C1 Moraig C1.82: 186
D2 Moladh Moraig / The Praise of Marion D2.13: 59
G Royal Oak that saved King Charles G.2: 4
K2 Cuileagag Mòrag / The Praise for Marion K2.4: 8
JK C[ui[l[ia]g Mor[…] / Praise of Morag JK.5: 10
Notes on Gaelic Titles
An Darach Rìoghail Royal Oak that saved King Charles G. There is no evidence of this as a vernacular tune name in Gaelic. MacLeod of Gesto only gives it in English, commenting that ‘it is still the Sygn for many Taverns in England’ (GN.2). The reference is to the aftermath of the Battle of Worcester: on 6 September 1651, Charles II hid with William Careless in an oak tree near Boscobel House, successfully avoiding capture by Parliamentary soldiers. The cause of a Catholic succession to the British throne possibly connects the various titles attached to this tune: Charles II’s great nephew, Charles Edward Stuart, was known by the code name Mòrag.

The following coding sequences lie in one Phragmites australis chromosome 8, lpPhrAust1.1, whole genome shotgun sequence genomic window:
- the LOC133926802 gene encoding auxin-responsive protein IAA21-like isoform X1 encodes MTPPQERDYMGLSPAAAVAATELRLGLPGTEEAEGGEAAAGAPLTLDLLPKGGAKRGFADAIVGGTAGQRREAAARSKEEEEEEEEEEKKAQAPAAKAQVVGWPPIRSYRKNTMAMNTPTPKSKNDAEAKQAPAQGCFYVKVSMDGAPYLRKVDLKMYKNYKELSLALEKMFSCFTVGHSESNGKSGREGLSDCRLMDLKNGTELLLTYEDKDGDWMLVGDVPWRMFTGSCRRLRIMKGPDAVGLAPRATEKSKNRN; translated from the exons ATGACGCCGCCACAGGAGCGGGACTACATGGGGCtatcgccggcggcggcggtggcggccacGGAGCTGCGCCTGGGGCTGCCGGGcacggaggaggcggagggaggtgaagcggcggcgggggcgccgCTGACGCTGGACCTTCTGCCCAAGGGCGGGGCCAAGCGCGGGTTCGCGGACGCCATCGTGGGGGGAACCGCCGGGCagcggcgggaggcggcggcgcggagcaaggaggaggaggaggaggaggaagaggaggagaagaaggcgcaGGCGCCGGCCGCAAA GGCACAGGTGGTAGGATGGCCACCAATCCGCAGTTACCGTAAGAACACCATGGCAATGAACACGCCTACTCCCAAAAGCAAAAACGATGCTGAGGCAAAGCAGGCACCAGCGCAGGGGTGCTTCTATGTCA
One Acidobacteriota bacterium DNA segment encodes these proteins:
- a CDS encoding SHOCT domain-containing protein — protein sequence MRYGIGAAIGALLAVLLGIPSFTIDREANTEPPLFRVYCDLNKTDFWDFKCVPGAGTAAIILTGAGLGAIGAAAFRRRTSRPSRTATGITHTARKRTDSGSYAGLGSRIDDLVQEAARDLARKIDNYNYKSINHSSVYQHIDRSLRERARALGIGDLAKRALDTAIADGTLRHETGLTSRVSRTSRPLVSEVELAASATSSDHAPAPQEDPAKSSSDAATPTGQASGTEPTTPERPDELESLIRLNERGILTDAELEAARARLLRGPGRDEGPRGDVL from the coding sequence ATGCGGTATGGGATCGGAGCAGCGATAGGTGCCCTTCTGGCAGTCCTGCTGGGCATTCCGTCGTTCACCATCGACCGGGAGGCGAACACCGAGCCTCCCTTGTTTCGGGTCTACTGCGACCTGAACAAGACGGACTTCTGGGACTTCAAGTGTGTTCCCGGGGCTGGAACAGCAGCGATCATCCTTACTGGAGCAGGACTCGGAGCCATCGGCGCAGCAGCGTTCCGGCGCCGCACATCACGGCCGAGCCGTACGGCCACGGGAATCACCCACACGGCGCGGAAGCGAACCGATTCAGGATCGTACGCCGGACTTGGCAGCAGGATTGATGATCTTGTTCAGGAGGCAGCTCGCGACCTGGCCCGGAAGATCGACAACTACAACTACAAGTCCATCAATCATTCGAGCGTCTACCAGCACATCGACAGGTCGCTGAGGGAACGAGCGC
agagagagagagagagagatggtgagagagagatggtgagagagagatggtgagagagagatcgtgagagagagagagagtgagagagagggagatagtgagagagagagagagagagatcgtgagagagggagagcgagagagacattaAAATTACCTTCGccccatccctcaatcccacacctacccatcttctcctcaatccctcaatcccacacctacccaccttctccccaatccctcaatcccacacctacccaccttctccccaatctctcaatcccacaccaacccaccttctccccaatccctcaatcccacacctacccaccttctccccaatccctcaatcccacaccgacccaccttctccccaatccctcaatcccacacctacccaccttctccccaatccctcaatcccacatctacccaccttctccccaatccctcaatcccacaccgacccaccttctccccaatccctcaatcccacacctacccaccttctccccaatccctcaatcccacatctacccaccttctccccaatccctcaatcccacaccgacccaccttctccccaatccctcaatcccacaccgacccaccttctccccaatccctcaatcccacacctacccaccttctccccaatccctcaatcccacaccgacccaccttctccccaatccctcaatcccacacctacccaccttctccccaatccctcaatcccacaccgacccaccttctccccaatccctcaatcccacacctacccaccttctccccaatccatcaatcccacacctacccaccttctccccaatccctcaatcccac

Guileagag Mòraig Moraig C1; Moladh Moraig / The Praise of Marion D2; Cuileagag Mòrag / The Praise for Marion K2; C…l…g Morag JK (partly illegible). Conventionally ‘In Praise of Mòrag’. Perhaps Mòrag alone was the normal vernacular name of the tune. Guiliugag Morag! is a line from Moladh Mòraig, a well-known and racy song by Alastair Mac Mhaighstir Alastair that imitates pibroch in its structure (1751 edition, p. 13). In another song attributed to Mac Mhaighstir Alastair, Ailein, Ailein ’s fhada an cadal, Mòrag is used as a code name for Prince Charles Edward Stuart. This song appears to have been a successful piece of Jacobite propaganda, urging Clanranald to rise up against the Hanoverian ‘beast’, George II (Ronald Black, Mac Mhaighstir Alasdair, The Ardnamurchan Years. Isle of Coll: Society of West Highland and Island Historical Research, 1986). For discussion, see A.M. MacDonald, The relationship between pibroch and Gaelic song: its implications on the performance style of the pibroch ùrlar, MLitt Thesis, Edinburgh University (1995), pp. 243–248.